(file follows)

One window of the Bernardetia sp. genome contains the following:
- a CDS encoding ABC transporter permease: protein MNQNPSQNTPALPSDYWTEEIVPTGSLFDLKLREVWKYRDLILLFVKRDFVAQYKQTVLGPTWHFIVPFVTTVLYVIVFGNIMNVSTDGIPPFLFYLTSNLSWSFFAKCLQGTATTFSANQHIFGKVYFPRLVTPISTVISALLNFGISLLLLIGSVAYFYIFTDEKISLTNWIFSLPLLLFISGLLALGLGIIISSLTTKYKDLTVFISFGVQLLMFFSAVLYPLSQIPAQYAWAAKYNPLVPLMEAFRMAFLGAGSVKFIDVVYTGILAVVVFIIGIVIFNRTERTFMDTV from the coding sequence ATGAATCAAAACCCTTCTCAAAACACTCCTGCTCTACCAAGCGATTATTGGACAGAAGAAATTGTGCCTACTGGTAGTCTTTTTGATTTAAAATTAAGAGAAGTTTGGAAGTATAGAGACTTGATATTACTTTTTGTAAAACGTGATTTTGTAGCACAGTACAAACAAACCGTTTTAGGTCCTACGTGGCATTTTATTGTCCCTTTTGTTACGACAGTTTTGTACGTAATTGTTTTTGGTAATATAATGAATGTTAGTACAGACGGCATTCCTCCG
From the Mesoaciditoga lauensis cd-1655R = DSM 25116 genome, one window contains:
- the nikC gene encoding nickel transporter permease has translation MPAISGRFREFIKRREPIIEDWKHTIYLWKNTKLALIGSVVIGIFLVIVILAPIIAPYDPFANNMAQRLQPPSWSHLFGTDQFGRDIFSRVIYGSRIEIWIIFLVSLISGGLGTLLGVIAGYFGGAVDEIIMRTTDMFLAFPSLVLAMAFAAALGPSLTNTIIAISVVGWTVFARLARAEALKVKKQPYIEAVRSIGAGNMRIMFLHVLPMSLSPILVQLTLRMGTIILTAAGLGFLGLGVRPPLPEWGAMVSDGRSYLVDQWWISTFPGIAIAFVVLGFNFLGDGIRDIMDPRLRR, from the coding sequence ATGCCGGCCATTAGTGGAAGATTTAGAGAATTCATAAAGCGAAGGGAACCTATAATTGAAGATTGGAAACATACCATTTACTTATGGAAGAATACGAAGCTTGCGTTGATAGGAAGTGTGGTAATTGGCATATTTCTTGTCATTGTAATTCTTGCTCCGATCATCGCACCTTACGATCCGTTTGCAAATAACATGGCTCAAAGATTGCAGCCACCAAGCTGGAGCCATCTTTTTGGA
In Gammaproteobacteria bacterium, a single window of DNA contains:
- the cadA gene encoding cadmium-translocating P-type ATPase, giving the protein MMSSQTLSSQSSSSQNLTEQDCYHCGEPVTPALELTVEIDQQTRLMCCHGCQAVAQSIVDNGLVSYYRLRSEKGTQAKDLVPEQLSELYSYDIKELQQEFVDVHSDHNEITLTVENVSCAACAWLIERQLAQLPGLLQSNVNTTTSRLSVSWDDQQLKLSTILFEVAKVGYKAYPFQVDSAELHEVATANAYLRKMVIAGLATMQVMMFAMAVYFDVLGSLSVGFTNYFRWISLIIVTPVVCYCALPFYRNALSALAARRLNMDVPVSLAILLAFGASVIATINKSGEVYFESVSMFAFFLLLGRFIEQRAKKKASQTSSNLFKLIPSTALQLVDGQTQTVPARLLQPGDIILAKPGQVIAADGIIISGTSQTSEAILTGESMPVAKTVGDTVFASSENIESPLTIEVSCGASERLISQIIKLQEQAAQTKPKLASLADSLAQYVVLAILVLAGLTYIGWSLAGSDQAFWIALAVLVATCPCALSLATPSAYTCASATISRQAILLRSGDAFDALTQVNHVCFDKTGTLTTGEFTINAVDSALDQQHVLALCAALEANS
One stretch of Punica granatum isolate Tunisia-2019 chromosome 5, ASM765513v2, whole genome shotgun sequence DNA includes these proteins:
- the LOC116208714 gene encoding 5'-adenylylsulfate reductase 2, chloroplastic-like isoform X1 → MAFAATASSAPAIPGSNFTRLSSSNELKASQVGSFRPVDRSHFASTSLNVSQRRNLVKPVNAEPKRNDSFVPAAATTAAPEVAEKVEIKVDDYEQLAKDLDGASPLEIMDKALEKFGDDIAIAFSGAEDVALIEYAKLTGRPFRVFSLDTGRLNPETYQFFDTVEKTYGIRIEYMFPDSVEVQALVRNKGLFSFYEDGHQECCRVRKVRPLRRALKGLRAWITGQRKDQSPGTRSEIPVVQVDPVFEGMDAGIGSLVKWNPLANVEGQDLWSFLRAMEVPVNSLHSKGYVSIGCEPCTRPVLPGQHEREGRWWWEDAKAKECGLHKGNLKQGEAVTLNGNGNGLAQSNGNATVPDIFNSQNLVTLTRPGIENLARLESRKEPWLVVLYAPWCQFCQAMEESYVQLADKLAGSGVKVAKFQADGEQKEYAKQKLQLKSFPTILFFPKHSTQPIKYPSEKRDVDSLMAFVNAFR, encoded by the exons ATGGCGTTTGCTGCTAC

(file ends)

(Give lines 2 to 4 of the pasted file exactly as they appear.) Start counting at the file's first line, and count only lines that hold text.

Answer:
- a CDS encoding ABC transporter permease: protein MNQNPSQNTPALPSDYWTEEIVPTGSLFDLKLREVWKYRDLILLFVKRDFVAQYKQTVLGPTWHFIVPFVTTVLYVIVFGNIMNVSTDGIPPFLFYLTSNLSWSFFAKCLQGTATTFSANQHIFGKVYFPRLVTPISTVISALLNFGISLLLLIGSVAYFYIFTDEKISLTNWIFSLPLLLFISGLLALGLGIIISSLTTKYKDLTVFISFGVQLLMFFSAVLYPLSQIPAQYAWAAKYNPLVPLMEAFRMAFLGAGSVKFIDVVYTGILAVVVFIIGIVIFNRTERTFMDTV from the coding sequence ATGAATCAAAACCCTTCTCAAAACACTCCTGCTCTACCAAGCGATTATTGGACAGAAGAAATTGTGCCTACTGGTAGTCTTTTTGATTTAAAATTAAGAGAAGTTTGGAAGTATAGAGACTTGATATTACTTTTTGTAAAACGTGATTTTGTAGCACAGTACAAACAAACCGTTTTAGGTCCTACGTGGCATTTTATTGTCCCTTTTGTTACGACAGTTTTGTACGTAATTGTTTTTGGTAATATAATGAATGTTAGTACAGACGGCATTCCTCCG
From the Mesoaciditoga lauensis cd-1655R = DSM 25116 genome, one window contains:
- the nikC gene encoding nickel transporter permease has translation MPAISGRFREFIKRREPIIEDWKHTIYLWKNTKLALIGSVVIGIFLVIVILAPIIAPYDPFANNMAQRLQPPSWSHLFGTDQFGRDIFSRVIYGSRIEIWIIFLVSLISGGLGTLLGVIAGYFGGAVDEIIMRTTDMFLAFPSLVLAMAFAAALGPSLTNTIIAISVVGWTVFARLARAEALKVKKQPYIEAVRSIGAGNMRIMFLHVLPMSLSPILVQLTLRMGTIILTAAGLGFLGLGVRPPLPEWGAMVSDGRSYLVDQWWISTFPGIAIAFVVLGFNFLGDGIRDIMDPRLRR, from the coding sequence ATGCCGGCCATTAGTGGAAGATTTAGAGAATTCATAAAGCGAAGGGAACCTATAATTGAAGATTGGAAACATACCATTTACTTATGGAAGAATACGAAGCTTGCGTTGATAGGAAGTGTGGTAATTGGCATATTTCTTGTCATTGTAATTCTTGCTCCGATCATCGCACCTTACGATCCGTTTGCAAATAACATGGCTCAAAGATTGCAGCCACCAAGCTGGAGCCATCTTTTTGGA